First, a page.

, 1.8 mM dNTP, Q solution, 1.5 units of Taq polymerase (all Qiagen). The PCR reaction had an initial denaturing temperature at 94 °C (2 min) followed by 35 cycles of denaturing (94 °C; 30 s), annealing (62.5 °C; 1 min), and extension (72 °C; 30 s) steps. An 8-min extension at 72 °C followed the final cycle. The 1 μl of PCR product was diluted with water to 50 μL; 2 μL of diluted PCR product were mixed with 10 μL formamide, 0.25 μL Gene Scan-500 LIZ Size Standard (Applied Biosystems, Foster City, CA, USA), and water to adjust the final volume to 20 μL. This mixture was applied to a POP-7 capillary array which was linked to an automated fluorescence detection system, ABI 3730 (Applied Biosystems). Using ‘Genemapper Software v4.0’ and ‘Peak Scanner Software v1.0’ for the analysis, the GCG repeat number was calculated as ((fragment length – 154 bp)/3 = (GCG)n
). This equation was confirmed by sequencing 30 PCR samples.
For rs1050450 in GPX1
, a SNP (CCC/Pro or CTC/Leu) within GPX1
locates in exon-2 at the amino-acid position between 198 and 200. Shifts in amino-acid position depend on the number of GCG repeats (4–6x) in exon-1. Consequently, this SNP is referred either as Pro198Leu or Pro200Leu. This was analysed using a previously described procedure [25
] with minor modifications. Genomic DNA (20 ng) was amplified using 12.5 pmol each of primers (forward: 5′-CTACGCAGGTACAGCCGCCGCT-3′ and reverse: 5′-CAGGTGTTCCTCCCTCGTAGGT-3′) in 12.5 μL 60 mM Tris-HCl (pH 9.5) buffer containing 15 mM ammonium sulphate, 2 mM MgCl2
, 1.6 mM dNTP, and 0.6 units platinum Taq DNA Polymerase (Invitrogen, Carlsbad, CA, USA). The PCR had an initial denaturing temperature at 94 °C (2 min) followed by 35 cycles of denaturing (94 °C; 30 s), annealing (62.5 °C; 1 min), and extension (72 °C; 30 s) steps. An 8-min extension at 72 °C followed the final cycle. 7.5 μL of PCR product were digested by incubating with 25 units of ApaI (New England BioLabs, Beverly, MA, USA) at 25 °C for 2 h. Digested products were visualized on a 2% agarose gel stained with ethidium bromide. Fragment patterns specific for three genotypes were: Pro/Pro (CCC/CCC; 118 bp, 74 bp), Pro/Leu (CCC/CTC; 192 bp, 118 bp, 74 bp), and Leu/Leu (CTC/CTC; 192 bp).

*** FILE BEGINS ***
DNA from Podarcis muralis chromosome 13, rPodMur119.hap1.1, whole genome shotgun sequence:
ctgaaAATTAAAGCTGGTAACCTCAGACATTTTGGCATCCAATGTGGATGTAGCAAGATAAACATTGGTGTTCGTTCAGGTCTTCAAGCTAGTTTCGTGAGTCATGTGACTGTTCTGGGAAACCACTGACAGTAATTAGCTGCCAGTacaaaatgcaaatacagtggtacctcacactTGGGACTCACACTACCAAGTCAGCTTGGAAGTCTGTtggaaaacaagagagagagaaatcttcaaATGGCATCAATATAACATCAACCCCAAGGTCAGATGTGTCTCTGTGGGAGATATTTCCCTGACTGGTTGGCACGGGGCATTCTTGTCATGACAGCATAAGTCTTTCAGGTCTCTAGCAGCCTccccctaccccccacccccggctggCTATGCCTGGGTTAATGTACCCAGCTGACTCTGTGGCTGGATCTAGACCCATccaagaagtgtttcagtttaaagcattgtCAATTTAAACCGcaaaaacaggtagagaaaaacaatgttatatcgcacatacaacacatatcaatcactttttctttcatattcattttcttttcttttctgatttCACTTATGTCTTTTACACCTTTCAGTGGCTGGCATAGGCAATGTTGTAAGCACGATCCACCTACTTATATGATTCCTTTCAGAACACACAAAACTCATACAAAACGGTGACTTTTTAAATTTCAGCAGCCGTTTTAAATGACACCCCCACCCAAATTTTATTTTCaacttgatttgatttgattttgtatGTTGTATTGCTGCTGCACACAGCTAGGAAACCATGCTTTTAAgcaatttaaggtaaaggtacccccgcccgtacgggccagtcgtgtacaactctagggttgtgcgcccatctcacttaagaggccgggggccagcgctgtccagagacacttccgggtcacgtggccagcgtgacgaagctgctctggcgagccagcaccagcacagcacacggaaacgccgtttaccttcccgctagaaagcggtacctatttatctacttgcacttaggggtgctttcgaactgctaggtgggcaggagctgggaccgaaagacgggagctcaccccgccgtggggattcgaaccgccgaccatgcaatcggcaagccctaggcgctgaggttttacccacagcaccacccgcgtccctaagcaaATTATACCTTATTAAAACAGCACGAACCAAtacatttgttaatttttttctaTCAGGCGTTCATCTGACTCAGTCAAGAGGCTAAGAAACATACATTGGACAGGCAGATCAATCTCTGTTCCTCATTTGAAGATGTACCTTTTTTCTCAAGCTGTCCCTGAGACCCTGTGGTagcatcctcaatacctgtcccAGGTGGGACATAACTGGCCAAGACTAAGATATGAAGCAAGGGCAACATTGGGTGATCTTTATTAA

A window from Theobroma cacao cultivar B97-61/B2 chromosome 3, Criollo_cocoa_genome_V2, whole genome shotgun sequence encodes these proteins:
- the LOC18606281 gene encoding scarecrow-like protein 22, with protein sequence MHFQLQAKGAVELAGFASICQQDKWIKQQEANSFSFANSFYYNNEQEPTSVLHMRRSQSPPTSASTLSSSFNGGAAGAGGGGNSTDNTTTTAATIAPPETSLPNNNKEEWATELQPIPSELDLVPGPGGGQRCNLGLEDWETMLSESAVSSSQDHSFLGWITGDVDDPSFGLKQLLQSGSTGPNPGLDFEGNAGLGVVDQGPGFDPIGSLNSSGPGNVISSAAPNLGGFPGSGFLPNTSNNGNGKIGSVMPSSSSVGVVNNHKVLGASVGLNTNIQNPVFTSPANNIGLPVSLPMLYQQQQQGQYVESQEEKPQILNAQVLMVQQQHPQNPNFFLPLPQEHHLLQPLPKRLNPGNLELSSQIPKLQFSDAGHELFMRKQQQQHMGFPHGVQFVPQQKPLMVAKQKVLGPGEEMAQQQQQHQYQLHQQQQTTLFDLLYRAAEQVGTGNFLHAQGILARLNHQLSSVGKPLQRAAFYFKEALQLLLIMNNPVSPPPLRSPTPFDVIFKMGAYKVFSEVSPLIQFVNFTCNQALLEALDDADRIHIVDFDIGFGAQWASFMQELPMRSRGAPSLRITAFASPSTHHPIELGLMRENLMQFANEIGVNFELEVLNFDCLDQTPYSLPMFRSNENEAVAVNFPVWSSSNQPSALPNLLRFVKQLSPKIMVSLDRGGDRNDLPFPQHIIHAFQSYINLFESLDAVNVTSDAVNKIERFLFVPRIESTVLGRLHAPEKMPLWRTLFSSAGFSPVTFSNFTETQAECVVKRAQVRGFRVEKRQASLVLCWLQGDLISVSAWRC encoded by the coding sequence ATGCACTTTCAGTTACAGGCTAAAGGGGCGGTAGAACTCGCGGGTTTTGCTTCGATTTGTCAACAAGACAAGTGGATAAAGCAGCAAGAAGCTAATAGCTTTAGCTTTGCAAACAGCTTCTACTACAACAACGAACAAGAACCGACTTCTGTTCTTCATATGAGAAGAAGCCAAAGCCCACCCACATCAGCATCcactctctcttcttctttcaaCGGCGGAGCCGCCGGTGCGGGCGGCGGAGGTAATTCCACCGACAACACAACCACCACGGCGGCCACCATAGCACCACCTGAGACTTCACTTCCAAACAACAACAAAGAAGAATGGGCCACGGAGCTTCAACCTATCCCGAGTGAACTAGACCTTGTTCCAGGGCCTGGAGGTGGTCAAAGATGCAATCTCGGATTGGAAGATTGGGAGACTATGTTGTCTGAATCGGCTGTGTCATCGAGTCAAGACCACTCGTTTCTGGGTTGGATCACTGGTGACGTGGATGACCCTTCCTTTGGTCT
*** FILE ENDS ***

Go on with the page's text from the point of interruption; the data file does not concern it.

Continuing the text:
Plasma selenium level was analysed using a previously described procedure in the laboratory of Irena King (Fred Hutchinson Cancer Research Center [26
]). Diluted 99 : 300 in 0.5% Triton X-100, plasma selenium concentration (μg/L) was analysed by flame-less atomic absorption (Perkin-Elmer 5000; Perkin Elmer Corp., Norwalk, CT, USA) using an electrode-less discharge lamp operating at λ
= 196.0 nm and a 1′Vov platform graphite furnace. Twenty-seven of 489 plasma samples were analysed in duplicate with ‘blind’ numbering; the median coefficient of variation was within 5.3%. For these samples, the first measurement was used in the analysis.
Patient disease characteristics at diagnosis were summarized as counts and percentages, or as median (range), and interquartile range of levels. Plasma selenium levels between genotypes were compared using the Wilcoxon rank-sum test. Associations of disease aggressiveness with genotypes were evaluated using a chisquare test. Relative risk (RR) and 95% CI compared to common homozygote were estimated using a generalized linear model for binomial data with a log-link rather than a logit-link function. Associations of disease aggressiveness with selenium levels were evaluated using a Cochran-Armitage test for trend, where selenium levels were categorized to five ordered groups according to the quintile thresholds (108.3, 118.0, 125.5, 139.7 μg/L, respectively; equivalent to 1.08, 1.18, 1.26, 1.40 ppm). The likelihood ratio test from the generalized linear model was used to test for an interaction between genotypes and selenium levels on disease aggressiveness, where selenium levels were evaluated both as quintile groups and continuous values. All analyses were conducted with P < 0.05 (two-sided) considered to indicate statistical significance.